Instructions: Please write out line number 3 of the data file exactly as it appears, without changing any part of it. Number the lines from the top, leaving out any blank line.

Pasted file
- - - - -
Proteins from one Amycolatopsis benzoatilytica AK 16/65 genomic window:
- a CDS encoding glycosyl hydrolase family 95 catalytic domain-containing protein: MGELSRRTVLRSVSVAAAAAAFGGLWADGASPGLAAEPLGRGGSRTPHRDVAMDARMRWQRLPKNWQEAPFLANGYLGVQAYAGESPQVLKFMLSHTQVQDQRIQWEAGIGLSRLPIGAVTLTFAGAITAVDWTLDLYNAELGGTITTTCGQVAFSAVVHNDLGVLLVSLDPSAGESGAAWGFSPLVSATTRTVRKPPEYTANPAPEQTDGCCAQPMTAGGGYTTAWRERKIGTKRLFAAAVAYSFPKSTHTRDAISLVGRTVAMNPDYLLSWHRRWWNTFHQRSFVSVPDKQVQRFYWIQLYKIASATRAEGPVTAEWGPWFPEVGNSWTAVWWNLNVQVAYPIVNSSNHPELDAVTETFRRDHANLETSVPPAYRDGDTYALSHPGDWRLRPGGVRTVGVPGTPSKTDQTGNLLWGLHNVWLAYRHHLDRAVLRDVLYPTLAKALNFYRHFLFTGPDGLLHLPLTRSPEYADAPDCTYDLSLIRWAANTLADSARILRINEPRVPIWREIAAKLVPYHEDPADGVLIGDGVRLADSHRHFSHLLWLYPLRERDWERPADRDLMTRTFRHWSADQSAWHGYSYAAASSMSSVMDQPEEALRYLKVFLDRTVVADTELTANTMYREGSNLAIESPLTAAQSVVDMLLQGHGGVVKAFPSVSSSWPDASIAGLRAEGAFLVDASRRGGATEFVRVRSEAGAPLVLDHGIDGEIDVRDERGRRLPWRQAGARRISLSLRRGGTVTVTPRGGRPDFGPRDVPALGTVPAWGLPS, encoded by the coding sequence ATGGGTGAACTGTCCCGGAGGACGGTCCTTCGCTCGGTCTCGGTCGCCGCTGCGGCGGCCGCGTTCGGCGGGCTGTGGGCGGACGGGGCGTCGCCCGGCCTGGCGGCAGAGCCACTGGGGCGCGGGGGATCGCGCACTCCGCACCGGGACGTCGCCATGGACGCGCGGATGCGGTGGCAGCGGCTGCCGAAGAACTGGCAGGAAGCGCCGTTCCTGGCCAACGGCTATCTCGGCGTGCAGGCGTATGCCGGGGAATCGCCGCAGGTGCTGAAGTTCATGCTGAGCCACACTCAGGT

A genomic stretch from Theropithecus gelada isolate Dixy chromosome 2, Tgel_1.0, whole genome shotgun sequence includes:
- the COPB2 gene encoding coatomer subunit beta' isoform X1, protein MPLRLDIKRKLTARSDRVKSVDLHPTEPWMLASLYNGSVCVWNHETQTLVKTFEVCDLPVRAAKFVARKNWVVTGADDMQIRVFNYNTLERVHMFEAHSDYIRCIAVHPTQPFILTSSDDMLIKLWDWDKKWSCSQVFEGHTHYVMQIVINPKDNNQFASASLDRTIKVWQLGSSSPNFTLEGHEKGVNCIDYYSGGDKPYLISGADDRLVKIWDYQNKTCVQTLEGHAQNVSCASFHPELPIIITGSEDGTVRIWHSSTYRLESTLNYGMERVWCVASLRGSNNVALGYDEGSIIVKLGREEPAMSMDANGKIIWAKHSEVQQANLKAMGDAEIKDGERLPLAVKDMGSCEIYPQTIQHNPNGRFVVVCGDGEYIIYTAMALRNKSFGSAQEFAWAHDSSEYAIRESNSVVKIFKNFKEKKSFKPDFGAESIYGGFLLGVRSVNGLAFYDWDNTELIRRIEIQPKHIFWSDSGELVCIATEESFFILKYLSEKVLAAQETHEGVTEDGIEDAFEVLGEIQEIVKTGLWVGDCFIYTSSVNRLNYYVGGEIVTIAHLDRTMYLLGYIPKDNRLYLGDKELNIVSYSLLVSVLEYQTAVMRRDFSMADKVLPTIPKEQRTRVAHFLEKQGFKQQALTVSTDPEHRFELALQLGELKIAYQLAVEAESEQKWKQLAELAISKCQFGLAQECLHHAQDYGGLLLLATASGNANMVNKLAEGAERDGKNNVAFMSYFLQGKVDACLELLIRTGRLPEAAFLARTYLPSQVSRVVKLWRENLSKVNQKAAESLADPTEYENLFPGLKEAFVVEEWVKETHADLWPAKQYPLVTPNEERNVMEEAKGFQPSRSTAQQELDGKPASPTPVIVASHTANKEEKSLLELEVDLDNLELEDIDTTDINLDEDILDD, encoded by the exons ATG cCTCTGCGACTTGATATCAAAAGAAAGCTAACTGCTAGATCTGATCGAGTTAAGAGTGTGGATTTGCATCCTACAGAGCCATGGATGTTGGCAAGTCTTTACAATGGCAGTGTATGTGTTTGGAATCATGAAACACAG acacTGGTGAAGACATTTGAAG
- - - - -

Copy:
A genomic stretch from Theropithecus gelada isolate Dixy chromosome 2, Tgel_1.0, whole genome shotgun sequence includes: